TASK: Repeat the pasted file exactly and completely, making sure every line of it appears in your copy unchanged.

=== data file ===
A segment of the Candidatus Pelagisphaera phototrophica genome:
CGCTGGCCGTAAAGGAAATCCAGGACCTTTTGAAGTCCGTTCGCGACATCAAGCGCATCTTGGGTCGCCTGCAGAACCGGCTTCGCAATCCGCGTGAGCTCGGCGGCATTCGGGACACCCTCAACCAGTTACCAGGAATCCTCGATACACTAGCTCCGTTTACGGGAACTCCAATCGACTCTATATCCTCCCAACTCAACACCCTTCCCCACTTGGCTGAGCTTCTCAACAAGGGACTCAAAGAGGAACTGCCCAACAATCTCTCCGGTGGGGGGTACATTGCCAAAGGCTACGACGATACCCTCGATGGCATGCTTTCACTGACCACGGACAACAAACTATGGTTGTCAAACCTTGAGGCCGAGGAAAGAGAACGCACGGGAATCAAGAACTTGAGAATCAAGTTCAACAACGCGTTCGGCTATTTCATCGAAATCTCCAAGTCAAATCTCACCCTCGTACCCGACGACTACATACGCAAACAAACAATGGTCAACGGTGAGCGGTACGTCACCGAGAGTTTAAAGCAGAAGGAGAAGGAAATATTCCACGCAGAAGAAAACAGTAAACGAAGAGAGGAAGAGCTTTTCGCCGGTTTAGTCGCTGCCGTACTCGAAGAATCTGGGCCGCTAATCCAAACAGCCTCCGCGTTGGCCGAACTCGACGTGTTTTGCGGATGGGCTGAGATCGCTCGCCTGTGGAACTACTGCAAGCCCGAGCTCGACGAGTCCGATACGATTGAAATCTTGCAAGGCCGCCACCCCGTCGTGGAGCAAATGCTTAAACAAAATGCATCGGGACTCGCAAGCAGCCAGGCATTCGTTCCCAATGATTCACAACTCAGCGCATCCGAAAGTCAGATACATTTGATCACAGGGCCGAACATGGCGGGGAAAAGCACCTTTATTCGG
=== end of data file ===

A segment of the Candidatus Pelagisphaera phototrophica genome:
CGCTGGCCGTAAAGGAAATCCAGGACCTTTTGAAGTCCGTTCGCGACATCAAGCGCATCTTGGGTCGCCTGCAGAACCGGCTTCGCAATCCGCGTGAGCTCGGCGGCATTCGGGACACCCTCAACCAGTTACCAGGAATCCTCGATACACTAGCTCCGTTTACGGGAACTCCAATCGACTCTATATCCTCCCAACTCAACACCCTTCCCCACTTGGCTGAGCTTCTCAACAAGGGACTCAAAGAGGAACTGCCCAACAATCTCTCCGGTGGGGGGTACATTGCCAAAGGCTACGACGATACCCTCGATGGCATGCTTTCACTGACCACGGACAACAAACTATGGTTGTCAAACCTTGAGGCCGAGGAAAGAGAACGCACGGGAATCAAGAACTTGAGAATCAAGTTCAACAACGCGTTCGGCTATTTCATCGAAATCTCCAAGTCAAATCTCACCCTCGTACCCGACGACTACATACGCAAACAAACAATGGTCAACGGTGAGCGGTACGTCACCGAGAGTTTAAAGCAGAAGGAGAAGGAAATATTCCACGCAGAAGAAAACAGTAAACGAAGAGAGGAAGAGCTTTTCGCCGGTTTAGTCGCTGCCGTACTCGAAGAATCTGGGCCGCTAATCCAAACAGCCTCCGCGTTGGCCGAACTCGACGTGTTTTGCGGATGGGCTGAGATCGCTCGCCTGTGGAACTACTGCAAGCCCGAGCTCGACGAGTCCGATACGATTGAAATCTTGCAAGGCCGCCACCCCGTCGTGGAGCAAATGCTTAAACAAAATGCATCGGGACTCGCAAGCAGCCAGGCATTCGTTCCCAATGATTCACAACTCAGCGCATCCGAAAGTCAGATACATTTGATCACAGGGCCGAACATGGCGGGGAAAAGCACCTTTATTCGG